Mowing cuts a swath across summer

To some, summertime means sun, relaxation and vacation. To me it means playing catch-up on the outdoor work I’ve put off the rest of the year and the seasonal tyranny of lawn mowing.

When I happened to be in Kalamazoo on April 15, I witnessed a commercial lawn mowing service already out along West Main Street, buzzing grass in front of a business. “Are they nuts?!” I asked my dog, Sousa, who was seated next to me in the car. She panted in agreement.

The April 15 lawn mowing violated not only my sensibilities, but also my own rule to never fire up a lawnmower before May 1. It’s bad enough to have to give in to May-September lawn mowing lunacy, but those who start keeping up grass appearances even earlier are seriously weed and otherwise whacked.

Maybe it’s different if you have the funds to hire it done or can write it off as a business expense. But quite possibly you need to think about sprouting a life outside of your lawn.

Actually, I enjoy lawn mowing. Always have. It’s relaxing. I do my best contemplating to the hum of the engine and whir of the blades, until my reverie is interrupted by hitting some unforeseen object, surreptitiously left there by nature, the kids, or the dog. Chores parallel the rest of life.

My first paying job involved shoving a push mower around my grandparents’ nearly one-acre of lawn. Their thick, over-seeded grass took nearly four hours each time. I’d stop midway through to give the mower and myself a rest.

Once I made the mistake of testing the exhaust to see if the mower had cooled enough to resume work. My fingers blistered instantly, forcing me to finish the pushing job with my right hand in a bag of ice. I was determined to earn the coveted 10 bucks toward purchasing a new three-speed bicycle!

You can imagine my joy when Uncle Bob helped Grandma acquire a riding lawnmower, reducing my mowing time by two-thirds. I’d don a pair of sunglasses, short-shorts, and  a bikini top to get in some paid tanning.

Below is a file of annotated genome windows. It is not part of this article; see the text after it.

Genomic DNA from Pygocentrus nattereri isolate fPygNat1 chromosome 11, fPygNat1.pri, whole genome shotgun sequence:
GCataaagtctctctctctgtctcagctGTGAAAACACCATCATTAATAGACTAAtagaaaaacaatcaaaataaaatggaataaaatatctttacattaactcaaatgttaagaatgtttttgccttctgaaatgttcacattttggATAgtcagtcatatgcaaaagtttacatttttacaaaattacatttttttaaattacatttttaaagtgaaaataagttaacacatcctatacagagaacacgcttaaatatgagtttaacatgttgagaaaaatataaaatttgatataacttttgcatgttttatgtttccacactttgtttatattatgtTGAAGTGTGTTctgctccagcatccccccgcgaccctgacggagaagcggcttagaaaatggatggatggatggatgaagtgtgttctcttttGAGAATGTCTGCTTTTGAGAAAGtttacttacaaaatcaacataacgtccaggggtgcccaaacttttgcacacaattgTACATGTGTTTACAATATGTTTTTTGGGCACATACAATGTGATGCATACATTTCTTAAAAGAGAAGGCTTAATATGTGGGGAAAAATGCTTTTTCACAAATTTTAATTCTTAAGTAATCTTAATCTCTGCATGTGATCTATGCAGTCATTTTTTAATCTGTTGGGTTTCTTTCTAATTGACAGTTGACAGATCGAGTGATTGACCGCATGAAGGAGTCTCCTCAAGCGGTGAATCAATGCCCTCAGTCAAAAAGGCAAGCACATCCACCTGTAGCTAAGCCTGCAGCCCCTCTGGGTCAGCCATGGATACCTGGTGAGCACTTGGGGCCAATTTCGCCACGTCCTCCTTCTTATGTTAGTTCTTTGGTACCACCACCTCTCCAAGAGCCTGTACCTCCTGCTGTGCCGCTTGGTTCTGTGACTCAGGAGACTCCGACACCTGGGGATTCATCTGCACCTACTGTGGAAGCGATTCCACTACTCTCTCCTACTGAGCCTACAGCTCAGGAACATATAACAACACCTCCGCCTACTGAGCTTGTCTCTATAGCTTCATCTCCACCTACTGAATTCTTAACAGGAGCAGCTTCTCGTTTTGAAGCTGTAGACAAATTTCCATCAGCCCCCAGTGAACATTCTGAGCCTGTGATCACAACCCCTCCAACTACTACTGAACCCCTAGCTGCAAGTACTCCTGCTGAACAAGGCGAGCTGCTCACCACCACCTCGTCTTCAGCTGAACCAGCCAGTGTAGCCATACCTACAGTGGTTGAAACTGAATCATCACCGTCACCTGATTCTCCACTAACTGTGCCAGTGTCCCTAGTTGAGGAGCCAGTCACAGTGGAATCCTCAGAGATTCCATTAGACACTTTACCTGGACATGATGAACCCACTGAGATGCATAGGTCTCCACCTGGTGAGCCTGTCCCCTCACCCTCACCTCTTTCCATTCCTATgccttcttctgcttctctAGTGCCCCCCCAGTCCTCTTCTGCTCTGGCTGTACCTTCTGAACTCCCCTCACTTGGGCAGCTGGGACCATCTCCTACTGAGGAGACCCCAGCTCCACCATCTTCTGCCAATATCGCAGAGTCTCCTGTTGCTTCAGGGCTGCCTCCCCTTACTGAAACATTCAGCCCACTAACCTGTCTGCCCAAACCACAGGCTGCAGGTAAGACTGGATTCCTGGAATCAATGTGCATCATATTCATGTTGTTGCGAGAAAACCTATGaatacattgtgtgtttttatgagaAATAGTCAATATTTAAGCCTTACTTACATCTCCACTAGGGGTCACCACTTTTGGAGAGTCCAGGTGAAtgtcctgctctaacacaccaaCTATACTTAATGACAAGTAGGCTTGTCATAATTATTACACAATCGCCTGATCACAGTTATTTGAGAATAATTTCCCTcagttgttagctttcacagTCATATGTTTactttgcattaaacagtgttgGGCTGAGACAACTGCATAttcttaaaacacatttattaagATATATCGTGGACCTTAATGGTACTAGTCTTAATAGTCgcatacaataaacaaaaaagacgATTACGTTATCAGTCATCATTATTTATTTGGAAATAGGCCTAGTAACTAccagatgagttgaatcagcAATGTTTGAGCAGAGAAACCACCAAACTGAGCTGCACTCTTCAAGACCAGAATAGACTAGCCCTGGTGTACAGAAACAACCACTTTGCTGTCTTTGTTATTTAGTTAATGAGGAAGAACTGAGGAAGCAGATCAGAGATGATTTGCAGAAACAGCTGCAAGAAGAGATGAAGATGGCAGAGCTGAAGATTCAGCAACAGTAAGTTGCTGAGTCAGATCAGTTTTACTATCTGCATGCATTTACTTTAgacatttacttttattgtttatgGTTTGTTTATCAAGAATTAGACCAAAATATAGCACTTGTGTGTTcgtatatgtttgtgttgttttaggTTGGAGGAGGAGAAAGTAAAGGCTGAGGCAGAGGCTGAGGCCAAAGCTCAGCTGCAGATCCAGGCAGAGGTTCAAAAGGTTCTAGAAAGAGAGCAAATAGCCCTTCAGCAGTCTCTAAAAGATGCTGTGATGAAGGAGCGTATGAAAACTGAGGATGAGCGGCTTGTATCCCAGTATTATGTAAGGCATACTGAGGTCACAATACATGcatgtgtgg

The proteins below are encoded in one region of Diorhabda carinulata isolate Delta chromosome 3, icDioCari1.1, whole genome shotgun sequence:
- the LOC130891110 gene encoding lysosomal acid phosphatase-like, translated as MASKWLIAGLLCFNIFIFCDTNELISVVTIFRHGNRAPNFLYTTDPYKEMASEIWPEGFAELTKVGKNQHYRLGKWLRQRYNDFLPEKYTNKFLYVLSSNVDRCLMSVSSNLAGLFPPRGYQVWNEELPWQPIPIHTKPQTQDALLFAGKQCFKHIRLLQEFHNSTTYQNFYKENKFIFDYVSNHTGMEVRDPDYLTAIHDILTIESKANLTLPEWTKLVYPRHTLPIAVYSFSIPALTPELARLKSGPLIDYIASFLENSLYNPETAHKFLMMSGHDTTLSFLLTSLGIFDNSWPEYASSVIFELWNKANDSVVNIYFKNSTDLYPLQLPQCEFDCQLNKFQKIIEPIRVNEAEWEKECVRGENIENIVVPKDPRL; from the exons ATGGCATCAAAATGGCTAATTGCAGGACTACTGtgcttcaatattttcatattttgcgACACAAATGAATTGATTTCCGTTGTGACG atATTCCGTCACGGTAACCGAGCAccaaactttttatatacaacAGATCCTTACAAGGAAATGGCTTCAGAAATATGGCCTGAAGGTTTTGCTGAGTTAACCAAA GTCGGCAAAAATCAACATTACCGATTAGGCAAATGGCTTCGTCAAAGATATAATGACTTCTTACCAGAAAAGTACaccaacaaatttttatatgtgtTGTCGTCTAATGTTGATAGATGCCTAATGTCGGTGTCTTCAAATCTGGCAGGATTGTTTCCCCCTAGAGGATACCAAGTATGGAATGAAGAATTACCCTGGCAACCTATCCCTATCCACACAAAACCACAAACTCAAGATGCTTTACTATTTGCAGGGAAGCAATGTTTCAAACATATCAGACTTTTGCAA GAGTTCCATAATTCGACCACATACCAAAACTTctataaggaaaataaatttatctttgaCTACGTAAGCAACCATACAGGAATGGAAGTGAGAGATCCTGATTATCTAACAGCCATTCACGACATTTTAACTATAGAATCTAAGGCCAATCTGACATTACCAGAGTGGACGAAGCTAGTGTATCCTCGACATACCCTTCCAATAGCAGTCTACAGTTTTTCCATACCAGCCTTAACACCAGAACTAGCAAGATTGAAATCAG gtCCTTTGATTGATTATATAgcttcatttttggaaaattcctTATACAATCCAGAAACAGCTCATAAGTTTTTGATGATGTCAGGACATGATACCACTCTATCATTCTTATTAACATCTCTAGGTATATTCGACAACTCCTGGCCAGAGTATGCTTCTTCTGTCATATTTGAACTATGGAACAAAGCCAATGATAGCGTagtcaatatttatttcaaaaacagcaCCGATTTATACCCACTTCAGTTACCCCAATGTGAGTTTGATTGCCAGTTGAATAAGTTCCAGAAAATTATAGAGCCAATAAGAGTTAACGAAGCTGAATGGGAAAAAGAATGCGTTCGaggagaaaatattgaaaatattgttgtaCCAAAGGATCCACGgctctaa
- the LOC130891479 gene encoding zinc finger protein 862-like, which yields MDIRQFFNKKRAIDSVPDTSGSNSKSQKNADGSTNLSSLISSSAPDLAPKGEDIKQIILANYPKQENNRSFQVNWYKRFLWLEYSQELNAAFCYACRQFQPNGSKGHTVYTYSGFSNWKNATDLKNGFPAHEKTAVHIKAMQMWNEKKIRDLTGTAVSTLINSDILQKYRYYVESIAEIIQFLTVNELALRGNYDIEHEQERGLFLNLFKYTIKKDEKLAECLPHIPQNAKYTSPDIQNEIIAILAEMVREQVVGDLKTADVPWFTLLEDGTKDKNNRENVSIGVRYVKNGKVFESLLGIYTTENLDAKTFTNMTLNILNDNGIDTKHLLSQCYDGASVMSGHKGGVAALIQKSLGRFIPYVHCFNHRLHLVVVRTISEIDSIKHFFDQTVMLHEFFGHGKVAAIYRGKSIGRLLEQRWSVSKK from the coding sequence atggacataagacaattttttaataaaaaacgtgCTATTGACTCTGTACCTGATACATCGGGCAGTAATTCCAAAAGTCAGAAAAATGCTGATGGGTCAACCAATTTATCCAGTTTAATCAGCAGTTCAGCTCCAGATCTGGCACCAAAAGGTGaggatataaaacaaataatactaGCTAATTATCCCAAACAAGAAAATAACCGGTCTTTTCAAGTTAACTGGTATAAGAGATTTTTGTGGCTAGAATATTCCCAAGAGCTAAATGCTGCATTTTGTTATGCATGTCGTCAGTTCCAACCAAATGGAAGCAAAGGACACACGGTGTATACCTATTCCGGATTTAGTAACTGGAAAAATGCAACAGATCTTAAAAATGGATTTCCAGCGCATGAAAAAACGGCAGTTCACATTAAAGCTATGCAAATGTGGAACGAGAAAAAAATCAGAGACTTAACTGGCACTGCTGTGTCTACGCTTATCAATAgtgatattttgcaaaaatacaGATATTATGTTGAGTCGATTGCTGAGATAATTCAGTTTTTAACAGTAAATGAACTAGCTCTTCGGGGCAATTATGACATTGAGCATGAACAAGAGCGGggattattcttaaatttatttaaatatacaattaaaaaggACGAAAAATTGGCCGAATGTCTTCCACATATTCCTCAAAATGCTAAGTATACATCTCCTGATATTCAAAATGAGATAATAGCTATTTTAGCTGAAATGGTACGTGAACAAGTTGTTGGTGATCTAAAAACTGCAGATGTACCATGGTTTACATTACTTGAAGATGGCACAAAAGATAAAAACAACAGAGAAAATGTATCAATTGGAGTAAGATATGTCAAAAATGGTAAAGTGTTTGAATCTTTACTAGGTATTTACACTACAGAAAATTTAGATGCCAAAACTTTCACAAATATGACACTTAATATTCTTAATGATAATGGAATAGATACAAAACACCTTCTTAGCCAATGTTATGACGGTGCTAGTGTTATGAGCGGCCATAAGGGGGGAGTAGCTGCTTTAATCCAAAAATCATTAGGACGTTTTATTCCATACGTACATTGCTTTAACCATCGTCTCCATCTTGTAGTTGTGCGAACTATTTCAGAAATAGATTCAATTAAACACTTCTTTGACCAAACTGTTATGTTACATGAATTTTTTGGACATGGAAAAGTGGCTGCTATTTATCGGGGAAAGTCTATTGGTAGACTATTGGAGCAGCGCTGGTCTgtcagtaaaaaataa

At the first sign of my bouncing along their property line, my grandma’s neighbor would suddenly get the urge to mow his lawn. Never mind that he’d just mowed it the day before. He’d start circling counterclockwise at speeds that had us repeatedly meeting along the property line for a smile and jiggly wave.

His eventual wink telegraphed his motives, so I would purposely mow another section of yard until his wife came out and collared him with some indoor maintenance request. By the end of summer, the heavier than usual rainfall and my budding shape ensured his house was in tip-top shape. It was Grandma’s turn to wink, sizing up the situation through her living room window.

Lewis Katz was my childhood lawn-mowing hero. His manicured, ornamented Eight-Mile Road yard inspired awe. I’ve never viewed such perfection, with the exception an adulthood neighbor’s lawn.

When I lived in Kinderhook, I mowed my lawn every week or two, whenever I found the time. But Barney mowed his lawn daily! If he and his wife weren’t getting along, which was most of the time, he’d mow even more frequently as an excuse to get out of the house.

The solution seemed obvious: Since Barney was going to mow lawn anyway, and since his grass didn’t really need it, and since he deeply deplored my lawn mowing infrequency, Barney should mow my lawn.

I propositioned him with a proposal for making some extra cash. His answer surprised me. Not just no, but Hell no! Couldn’t I see he really had the retirement thing going on full-time?! He was already swamped with busyness. But never too busy, I noted, to find the time to complain to everyone about his neighbor’s half-hearted lawn care habits.

So I bucked up and continued to mow lawn my way. I cut the grass May through September without letting it to cut into my schedule. Twenty years later, the only thing that’s changed is I no longer wear short-shorts and a bikini top. I’ve outgrown them, along with mowing around public opinion.

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